MAINE SUPREME JUDICIAL COURT Reporter of Decisions Decision: 2019 ME 143 Docket: Yor-19-57 Submitted On Briefs: June 26, 2019 Decided: September 10, 2019 Panel: SAUFLEY, C.J., and ALEXANDER, MEAD, GORMAN, HJELM, and HUMPHREY, JJ. JAMES A. SULIKOWSKI v. SANDRA L. SULIKOWSKI HUMPHREY, J. [¶1] James A. Sulikowski and Sandra L. Sulikowski each appeal from an order modifying child support and spousal support entered in the District Court (Biddeford, Cantara, J.), each asserting that the court erred in determining the parties’ incomes, modifying the child and spousal support orders, and denying his or her request for attorney fees. We discern no error except in the court’s calculation of the child support obligation, vacate and remand the child support order to be corrected by the court, and affirm the judgment in all other respects. I. BACKGROUND [¶2] Viewed in the light most favorable to the court’s judgment, the record supports the following facts. McBride v. Worth, 2018 ME 54, ¶ 2, 184 A.3d 14. The parties were married in 2000 and divorced in 2014; they have 2 three young children. In the divorce judgment, the court (Biddeford, Douglas, J.) found that James’s income was $98,500 and imputed income to Sandra of $38,000. The divorce judgment also established shared parental rights and responsibilities and shared primary residence, and ordered James to pay child support and spousal support.1 [¶3] On November 1, 2016, Sandra filed a motion to modify child support, alleging that James’s income had increased substantially since the divorce. On February 2, 2018, James filed a motion to terminate spousal support, alleging that Sandra had experienced a substantial change in circumstances in that (1) her income had increased substantially and (2) she had been cohabitating in a mutually supportive relationship functionally equivalent to marriage for twelve of the previous eighteen months. See 19-A M.R.S. § 951-A(12)(2018). The motions were considered at a consolidated hearing on December 20 and 21, 2018. [¶4] At the hearing on the motions, the court heard testimony from Sandra, Sandra’s partner, Sandra’s accountant, James, and James’s expert witness—a forensic accountant. Sandra testified that her income in each of the 1 The judgment also required the parties to share certain healthcare expenses, including orthodontic expenses, with James paying 72% and Sandra paying 28%. 3 prior several years was between $32,483 and $47,713, and that a recent injury had diminished her earning capacity. Applying certain accounting techniques and assumptions to various bank statements and profit-loss data from Sandra’s businesses, the forensic accountant estimated that Sandra’s annual income likely ranged from $113,174 to $144,501 in the same time period. The court also heard testimony from James and the forensic accountant that James’s income, which consists of a base salary and additional income from grants and consulting services, varies from year to year but averaged $120,247 per year from 2014 to 2017. [¶5] The court found that Sandra’s gross annual income is $76,000, “twice the income imputed to her at the time of the divorce.” In addition, the court found that Sandra “routinely” underreported her overall income, did not report income from one of her businesses “with any degree of accounting accuracy,” and kept records that were “astonishingly and conspicuously lacking in accuracy and reliability.” The court found that James’s income is $120,247, and denied James’s request to terminate spousal support, but reduced his obligation by half, finding that the evidence “falls far short of establishing” that 4 Sandra was in a relationship similar to marriage and that an equitable need for general spousal support persisted.2 See 19-A M.R.S. § 951-A (2018). [¶6] Regarding child support, the court mistakenly calculated James’s child support obligation using the figures for two children, instead of three, from the child support table promulgated by the Department of Health and Human Services. See 10-144 C.M.R. ch. 351, ch. 6, § 2 (effective July 29, 2016). Although the court’s child support order correctly indicated that sixty-one percent of the children’s medical expenses would be allocated to James and thirty-nine percent to Sandra, based on their relative incomes, see 19-A M.R.S. § 2006(4) (2018), the supplemental worksheet attached to that order allocated fifty-one percent of these expenses to James and forty-nine percent to Sandra. [¶7] From these factual findings, the court (1) modified James’s child support obligation; (2) reduced, but did not terminate, James’s spousal support obligation and ordered Sandra to repay James $3,750 for his overpayment of spousal support; (3) denied attorney fees to each side; and (4) maintained the other provisions of the underlying divorce judgment. 2 The court found that James’s “gross income is now $120,000,” but also found that “for the calculation of child support” James’s gross income is $120,247. Because the child support worksheet included the $120,247 figure, to the extent the court’s use of the $120,000 figure in determining the spousal support award was in error, as opposed to merely a rounding of the amount to the nearest thousand, that error was in James’s favor and is therefore harmless as to his appeal. M.R. Civ. P. 61. 5 [¶8] Following the entry of judgment, both parties timely filed motions for further findings and reconsideration. M.R. Civ. P. 52(b), 59(e). The court denied both motions and both parties now appeal. II. DISCUSSION A. Motions to Modify [¶9] James and Sandra both assert that the court made insufficient findings to support its conclusions about their incomes and abused its discretion when it modified the spousal support order. We review modifications to spousal support for an abuse of discretion and a trial court’s factual findings regarding substantial changes in circumstances and the parties’ incomes for clear error. Ehret v. Ehret, 2016 ME 43, ¶ 14, 135 A.3d 101; Ellis v. Ellis, 2008 ME 191, ¶ 15, 962 A.2d 328. In a clear error review, we will vacate a factual finding only if there is no competent evidence in the record to support it, Ehret, 2016 ME 43, ¶ 14, 135 A.3d 101, and will not vacate a judgment simply because the evidence could have supported an alternative finding, Gordon v. Cheskin, 2013 ME 113, ¶ 12, 82 A.3d 1221. [¶10] In making factual findings, the court must consider all properly admitted evidence and then apply its independent judgment to that evidence in reaching its findings and conclusions. Klein v. Klein, 2019 ME 85, ¶ 6, 208 A.3d 6 802 (quotation marks omitted). In doing so, a court is “free to accept or reject the testimony of individual witnesses in whole or in part, and it is free to reject testimony that is not contradicted if it finds that testimony incredible.” Id.; see also Theberge v. Theberge, 2010 ME 132, ¶ 18, 9 A.3d 809 (“the trial court is not bound to accept any testimony or evidence as fact”). We do not substitute our judgment for that of the trial court as to the weight and credibility of testimony so long as there is evidence to rationally support the court’s result. Cashman v. Robertson, 2019 ME 5, ¶ 12, 199 A.3d 1169. [¶11] When a party’s motion for further findings, M.R. Civ. P. 52(b), has been denied, we cannot infer findings from the evidence in the record. We confine our review to the court’s explicit findings and determine whether those findings are supported by the record. Ehret, 2016 ME 43, ¶ 12, 135 A.3d 101; Douglas v. Douglas, 2012 ME 67, ¶¶ 26-27, 43 A.3d 965. Although the trial court’s judgment must be “supported by express factual findings that are based on record evidence, are sufficient to support the result, and are sufficient to inform the parties and any reviewing court of the basis for the decision,” Mooar v. Greenleaf, 2018 ME 23, ¶ 7, 179 A.3d 307 (quotation marks omitted), “there is no requirement that a court identify the reasoning it uses to reach each finding of fact,” Theberge, 2010 ME 132, ¶ 18, 9 A.3d 809. Given the nature and 7 scope of the Rule 52(b) motions in this case, we take this opportunity to reiterate that this rule authorizes the filing of only those post-judgment motions that are intended to elicit additional or corrected factual findings that were not contained in the court’s initial judgment. These motions “should not be used to attempt to require the court to explain its reasoning in reaching a particular result or to reargue points that were contested at trial and have been resolved by the court’s decision.” Wandishin v. Wandishin, 2009 ME 73, ¶ 19, 976 A.2d 949. 1. James’s Income [¶12] Sandra argues that the court committed clear error when it determined James’s income. Her argument is unpersuasive because the court’s finding is supported by competent record evidence. Although Sandra presented evidence that James’s income may have been higher than what the court found it to be, there was competent record evidence that supports the court’s determination that James’s income is $120,247. See Williams v. Williams, 645 A.2d 1118, 1119, 1123 (Me. 1994) (accepting an average of previous years’ income); Hale v. Hale, 604 A.2d 38, 41-42, (Me. 1992) (applying average income from previous years determining spousal support obligations); see also Wrenn v. Lewis, 2003 ME 29, ¶ 19, 818 A.2d 1005 (imputing income 8 based on a range of potential earnings). Accordingly, there is no clear error in the court’s determination of James’s income. 2. Sandra’s Income [¶13] Sandra and James both argue that the court committed clear error in finding that Sandra’s gross income is $76,000. The court determined, after “[s]orting through the credible testimony offered” by the forensic accountant, that Sandra’s income is $76,000. It also found that Sandra’s income was “greater than what [she] would have the court believe,” and that Sandra “routinely under-reported . . . income.” [¶14] The trial court is the sole arbiter of witness credibility, Cashman, 2019 ME 5, ¶ 12, 199 A.3d 1169, and it is therefore free to accept or reject portions of the parties’ testimony based on its credibility determinations and to give their testimony the weight it deems appropriate. Klein, 2019 ME 85, ¶ 6, 208 A.3d 802. The court was not required to find that Sandra’s income fell within the ranges offered by any single witness. Cf. Starrett v. Starrett, 2014 ME 112, ¶ 12, 101 A.3d 435; Theberge, 2010 ME 132, ¶¶ 19-20, 9 A.3d 809. Because the court’s determination of Sandra’s income was supported by competent record evidence, the court did not clearly err in this determination, nor was it 9 required to explain its rationale.3 Miele v. Miele, 2003 ME 113, ¶ 11, 832 A.2d 760 (“[A] court is not required to detail the rationale it uses to reach each finding of fact or conclusion of law.”). B. Child Support [¶15] The parties agree that the court erred in its computations on the child support worksheet and supplemental worksheet and agree that, as a result of those erroneous calculations, the actual child support obligation derived from the worksheets is wrong. We review child support and modification orders for an abuse of discretion and the factual findings used in calculating those orders for clear error. Sullivan v. Tardiff, 2015 ME 121, ¶ 9, 124 A.3d 652. [¶16] As mentioned above, the court erroneously calculated the weekly child support obligation using the amount listed in the child support table for two children ($243) instead of three children ($187). 10-144 C.M.R. ch. 351, ch. 6, § 2. In addition, although the child support order correctly lists the 3 Because both parties’ contentions that the court abused its discretion in modifying the spousal support order are predicated on their unpersuasive arguments that the court erred in determining their gross incomes, we affirm the court’s modification order. See Voter v. Voter, 2015 ME 11, ¶ 18, 109 A.3d 626 James’s further contention that Sandra’s “inequitable conduct” supports terminating spousal support was not adopted by the trial court. It expressly found that both parties experienced an increase in income and that an “equitable need” for support continues. See 19-A M.R.S. § 951-A(2)(A), (5)(E) (2018). 10 parties’ proportion of income as sixty-one percent for James and thirty-nine percent for Sandra, see 19-A M.R.S. § 2006(5)(D-1)(4) (2018), the supplemental worksheet mistakenly allocates fifty-one percent of the applicable additional medical expenses to James and forty-nine percent to Sandra. 19-A M.R.S. § 2006(4) (2018). [¶17] Further, the supplemental worksheet incorrectly allocates James’s share of the children’s uninsured orthodontic expenses between the parties, rather than allocating the total uninsured orthodontic expenses—as a result, a portion of James’s obligation for those expenses was allocated to Sandra. 19-A M.R.S. § 2006(5)(D-1)(4) (2018). James presented evidence that he was paying $172.80 per month—the equivalent of $39.88 per week—as his share of the expenses, which is seventy-two percent of the total cost, and that Sandra’s share is twenty-eight percent.4 Sandra did not offer any evidence to the contrary. The supplemental worksheet indicates that the total weekly uninsured orthodontic obligation is $39.88; however, this amount, which is incorporated into the child support order and allocated between the parties, is 4 James’s testimony is consistent with the court’s allocation of these expenses in the divorce judgment. By simple calculation, Sandra’s twenty-eight percent share amounted to $67.20 per month and thus, the total uninsured orthodontic expense is $240 per month or $55.39 per week. Sandra represented to the court that she has a separate payment plan that deals directly with the provider. 11 only James’s share. From the evidence presented, the correct calculation of the total weekly uninsured orthodontic expense is $55.39. [¶18] Although these computations and allocations are clearly erroneous, they are arithmetic errors that do not require additional evidence to correct. The child support order is vacated and the matter is remanded for the court to correct the errors consistent with this opinion. Foley v. Ziegler, 2007 ME 127, ¶ 20, 931 A.2d 498 (remanding to correct error and recalculate child support); Tardif v. Cutchin, 617 A.2d 1032, 1032 (Me. 1992) (remanding to correct computational error in child support order). [¶19] Finally, we note that these errors are not solely attributable to the court. The parties were unable to present a clear record or timely identify these errors for the court despite their numerous post-judgment filings. C. Attorney Fees [¶20] The court denied all requests for attorney fees, ordering that “[e]ach party shall be responsible for his or her own attorney fees and costs associated with this litigation.” We review a trial court’s decision on attorney fees for an abuse of discretion. Urquhart v. Urquhart, 2004 ME 103, ¶ 6, 854 A.2d 193. A court “may order a party to pay another party’s attorney fees based 12 on the parties’ relative financial ability to pay the costs of litigation as long as the award is ultimately fair under the totality of the circumstances.” Id. [¶21] Sandra’s motion for further findings did not address or propose additional findings related to attorney fees. Accordingly, we assume that the court made sufficient findings to support its denial of her request for fees. Ellis, 2008 ME 191, ¶ 19, 962 A.2d 328. This assumption is confirmed by the court’s findings that Sandra’s income is “greater than what [she] would have the court believe” and “higher than that [which she] claimed” throughout the litigation. The court’s findings on this point more than support the denial of her request for fees. Id. ¶¶ 26-27. [¶22] Because James’s timely Rule 52(b) motion expressly requesting findings related to attorney fees was denied, our review is limited to the facts explicitly found in the court’s order. McMahon v. McMahon, 2019 ME 11, ¶ 3, 200 A.3d 789. That limitation does not, however, prevent us from concluding that the trial court’s express finding of the parties’ incomes provided it with a sufficient basis to determine that each party could shoulder his or her own costs of litigation. See id. ¶ 14. Although the court did not explicitly connect its findings of the parties’ income to its order that “[e]ach party shall be responsible for” his or her own fees, the “court is not required to detail the 13 rationale it uses to reach each finding of fact or conclusion of law.” Berntsen v. Berntsen, 2017 ME 111, ¶ 21, 163 A.3d 820. The court did not abuse its discretion when it denied James’s request for fees, and it is not required to elaborate. Wandishin, 2009 ME 73, ¶ 19, 976 A.2d 949; Dargie v. Dargie, 2001 ME 127, ¶ 3, 778 A.2d 353. D. Self-effectuating Order [¶23] Finally, we decline the parties’ invitation to adopt a new rule that a trial court abuses its discretion when it declines, upon the request of both parties, to issue a self-effectuating child support order.5 We have recommended that trial courts, magistrates, counsel, and parties “should focus on developing orders that explicitly specify the adjustments to be effectuated when support obligations cease for each child,” but only in those cases “where changes should occur without any return to court.” Higgins v. Wood, 2018 ME 88, ¶ 41, 189 A.3d 724 (emphasis added). Self-effectuating orders are not 5 We have previously described the term “self-effectuating” as a provision in a judgment that explicitly articulates a change in a support obligation on an identified date or upon the occurrence of a specific event, such that the new, explicitly identified amount takes immediate effect and is enforceable. In other words, we have substituted the term “self-effectuating” for the longer description used previously for a “self-executing provision that automatically amends a court order” upon the occurrence of a specific event or the arrival of a specific date. Higgins v. Wood, 2018 ME 88, ¶ 15, 189 A.3d 725. 14 appropriate where, as here, there are three children, the oldest of whom is thirteen years old, and the parties’ incomes have demonstrated a significant degree of fluidity. The entry is: Child support order vacated. Remanded for recalculation of the child support obligation consistent with this opinion. Judgment affirmed in all other respects. Gene R. Libby, Esq., and Keith P. Richard, Esq., Libby O’Brien Kingsley & Champion, LLC, Kennebunk, for appellant James A. Sulikowski Janet K. Kantz, Esq., Vincent, Kantz, Pittman & Thompson, LLC, Portland, for appellee Sandra L. Sulikowski Biddeford District Court docket number FM-2013-282 FOR CLERK REFERENCE ONLY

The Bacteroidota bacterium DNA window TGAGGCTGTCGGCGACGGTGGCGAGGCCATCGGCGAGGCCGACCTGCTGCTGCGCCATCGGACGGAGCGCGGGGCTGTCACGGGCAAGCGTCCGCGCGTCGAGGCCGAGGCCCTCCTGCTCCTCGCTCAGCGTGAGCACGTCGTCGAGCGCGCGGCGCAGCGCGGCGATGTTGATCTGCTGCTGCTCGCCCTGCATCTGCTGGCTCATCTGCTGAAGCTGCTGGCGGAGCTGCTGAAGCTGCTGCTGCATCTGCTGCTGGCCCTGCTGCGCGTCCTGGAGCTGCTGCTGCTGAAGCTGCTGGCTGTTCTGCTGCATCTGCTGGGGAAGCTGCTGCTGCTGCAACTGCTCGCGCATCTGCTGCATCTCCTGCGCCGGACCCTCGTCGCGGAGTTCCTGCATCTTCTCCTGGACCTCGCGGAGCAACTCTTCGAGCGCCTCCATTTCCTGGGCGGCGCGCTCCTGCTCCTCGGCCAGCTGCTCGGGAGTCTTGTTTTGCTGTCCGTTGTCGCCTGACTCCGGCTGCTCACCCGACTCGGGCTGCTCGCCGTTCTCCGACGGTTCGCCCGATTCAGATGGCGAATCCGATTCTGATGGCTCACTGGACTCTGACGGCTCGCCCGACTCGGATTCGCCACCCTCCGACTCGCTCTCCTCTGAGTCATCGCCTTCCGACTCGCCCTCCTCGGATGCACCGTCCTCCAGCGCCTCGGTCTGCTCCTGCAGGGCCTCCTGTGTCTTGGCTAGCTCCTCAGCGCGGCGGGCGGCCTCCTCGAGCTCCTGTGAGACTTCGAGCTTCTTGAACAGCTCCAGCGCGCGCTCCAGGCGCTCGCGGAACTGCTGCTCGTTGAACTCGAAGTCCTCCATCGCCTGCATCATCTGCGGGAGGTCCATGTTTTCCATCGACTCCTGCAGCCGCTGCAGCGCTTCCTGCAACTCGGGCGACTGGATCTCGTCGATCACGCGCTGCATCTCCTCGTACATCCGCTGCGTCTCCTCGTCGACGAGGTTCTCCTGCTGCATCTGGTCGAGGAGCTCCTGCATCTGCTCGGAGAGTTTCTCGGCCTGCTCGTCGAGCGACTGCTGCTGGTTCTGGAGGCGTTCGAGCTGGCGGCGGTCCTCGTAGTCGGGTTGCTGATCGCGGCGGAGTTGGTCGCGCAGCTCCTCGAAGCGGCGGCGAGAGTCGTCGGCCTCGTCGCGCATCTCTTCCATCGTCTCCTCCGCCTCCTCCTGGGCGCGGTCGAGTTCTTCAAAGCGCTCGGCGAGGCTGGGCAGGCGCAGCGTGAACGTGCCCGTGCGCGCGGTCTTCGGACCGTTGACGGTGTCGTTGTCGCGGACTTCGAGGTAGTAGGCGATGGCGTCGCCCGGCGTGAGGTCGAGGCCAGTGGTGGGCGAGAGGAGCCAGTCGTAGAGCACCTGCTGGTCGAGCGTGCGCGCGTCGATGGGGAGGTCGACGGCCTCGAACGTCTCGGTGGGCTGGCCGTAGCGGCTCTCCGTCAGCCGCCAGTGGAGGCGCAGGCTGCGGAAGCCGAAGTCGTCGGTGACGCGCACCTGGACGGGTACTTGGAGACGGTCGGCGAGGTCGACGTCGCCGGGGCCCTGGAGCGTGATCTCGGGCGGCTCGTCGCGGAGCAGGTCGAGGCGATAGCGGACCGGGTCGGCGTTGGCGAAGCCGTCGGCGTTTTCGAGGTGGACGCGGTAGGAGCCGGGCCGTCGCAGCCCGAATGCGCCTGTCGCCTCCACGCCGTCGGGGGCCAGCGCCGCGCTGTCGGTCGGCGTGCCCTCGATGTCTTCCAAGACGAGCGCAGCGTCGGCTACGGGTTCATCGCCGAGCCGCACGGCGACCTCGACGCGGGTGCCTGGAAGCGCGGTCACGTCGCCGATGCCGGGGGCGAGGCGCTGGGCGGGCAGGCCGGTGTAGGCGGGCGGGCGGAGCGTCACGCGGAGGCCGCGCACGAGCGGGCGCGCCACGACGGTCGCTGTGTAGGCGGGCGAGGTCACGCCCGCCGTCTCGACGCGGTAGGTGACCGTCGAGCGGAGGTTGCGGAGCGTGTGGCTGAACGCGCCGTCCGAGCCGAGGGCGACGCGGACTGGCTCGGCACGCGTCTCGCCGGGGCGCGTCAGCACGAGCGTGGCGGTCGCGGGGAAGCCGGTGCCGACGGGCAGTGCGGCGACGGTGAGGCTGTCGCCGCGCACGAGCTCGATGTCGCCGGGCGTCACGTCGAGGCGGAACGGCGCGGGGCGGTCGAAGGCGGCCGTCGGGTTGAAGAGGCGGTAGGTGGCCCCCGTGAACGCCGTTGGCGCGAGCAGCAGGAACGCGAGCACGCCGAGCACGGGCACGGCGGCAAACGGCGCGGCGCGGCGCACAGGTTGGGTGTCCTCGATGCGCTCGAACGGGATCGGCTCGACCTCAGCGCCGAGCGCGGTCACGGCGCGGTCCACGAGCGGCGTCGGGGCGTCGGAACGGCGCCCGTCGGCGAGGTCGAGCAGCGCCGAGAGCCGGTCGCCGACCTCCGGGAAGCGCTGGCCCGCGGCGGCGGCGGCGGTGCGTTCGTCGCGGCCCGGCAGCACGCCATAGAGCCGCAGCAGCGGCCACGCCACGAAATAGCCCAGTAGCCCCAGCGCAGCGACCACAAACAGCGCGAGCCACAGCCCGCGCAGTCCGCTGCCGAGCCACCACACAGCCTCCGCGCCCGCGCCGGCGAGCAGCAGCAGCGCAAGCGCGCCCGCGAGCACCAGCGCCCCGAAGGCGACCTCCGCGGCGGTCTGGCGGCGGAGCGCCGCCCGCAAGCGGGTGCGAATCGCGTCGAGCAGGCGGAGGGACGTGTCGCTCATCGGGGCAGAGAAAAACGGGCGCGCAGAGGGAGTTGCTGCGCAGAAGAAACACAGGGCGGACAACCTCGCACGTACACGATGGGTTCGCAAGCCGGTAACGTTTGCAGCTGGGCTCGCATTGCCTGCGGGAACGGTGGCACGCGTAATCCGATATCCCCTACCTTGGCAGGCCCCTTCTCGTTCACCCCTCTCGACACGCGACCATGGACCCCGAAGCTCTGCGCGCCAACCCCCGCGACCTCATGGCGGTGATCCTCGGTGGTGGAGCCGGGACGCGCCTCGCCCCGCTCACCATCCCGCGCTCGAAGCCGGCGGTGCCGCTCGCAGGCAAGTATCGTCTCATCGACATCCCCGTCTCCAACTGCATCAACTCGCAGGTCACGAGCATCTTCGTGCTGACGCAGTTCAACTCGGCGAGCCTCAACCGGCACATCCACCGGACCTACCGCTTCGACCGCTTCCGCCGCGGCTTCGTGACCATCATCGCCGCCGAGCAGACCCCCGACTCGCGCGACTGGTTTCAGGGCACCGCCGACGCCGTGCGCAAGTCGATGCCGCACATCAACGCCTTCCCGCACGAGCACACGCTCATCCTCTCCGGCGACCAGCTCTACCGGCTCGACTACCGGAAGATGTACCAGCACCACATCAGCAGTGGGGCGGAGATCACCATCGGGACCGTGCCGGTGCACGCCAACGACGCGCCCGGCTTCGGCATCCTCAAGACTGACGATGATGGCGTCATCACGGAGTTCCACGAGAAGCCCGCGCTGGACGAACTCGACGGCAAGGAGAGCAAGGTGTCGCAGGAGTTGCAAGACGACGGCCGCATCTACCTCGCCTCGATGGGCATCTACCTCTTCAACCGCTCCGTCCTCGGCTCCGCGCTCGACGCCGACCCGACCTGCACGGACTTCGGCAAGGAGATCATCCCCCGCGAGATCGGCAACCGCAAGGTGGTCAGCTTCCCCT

Primary Holding
The Supreme Judicial Court vacated in part and affirmed in part the order of the district court modifying child support and spousal support, holding that there was no error except in the court's calculation of the child support obligation.

Disclaimer: Justia Annotations is a forum for attorneys to summarize, comment on, and analyze case law published on our site. Justia makes no guarantees or warranties that the annotations are accurate or reflect the current state of law, and no annotation is intended to be, nor should it be construed as, legal advice. Contacting Justia or any attorney through this site, via web form, email, or otherwise, does not create an attorney-client relationship.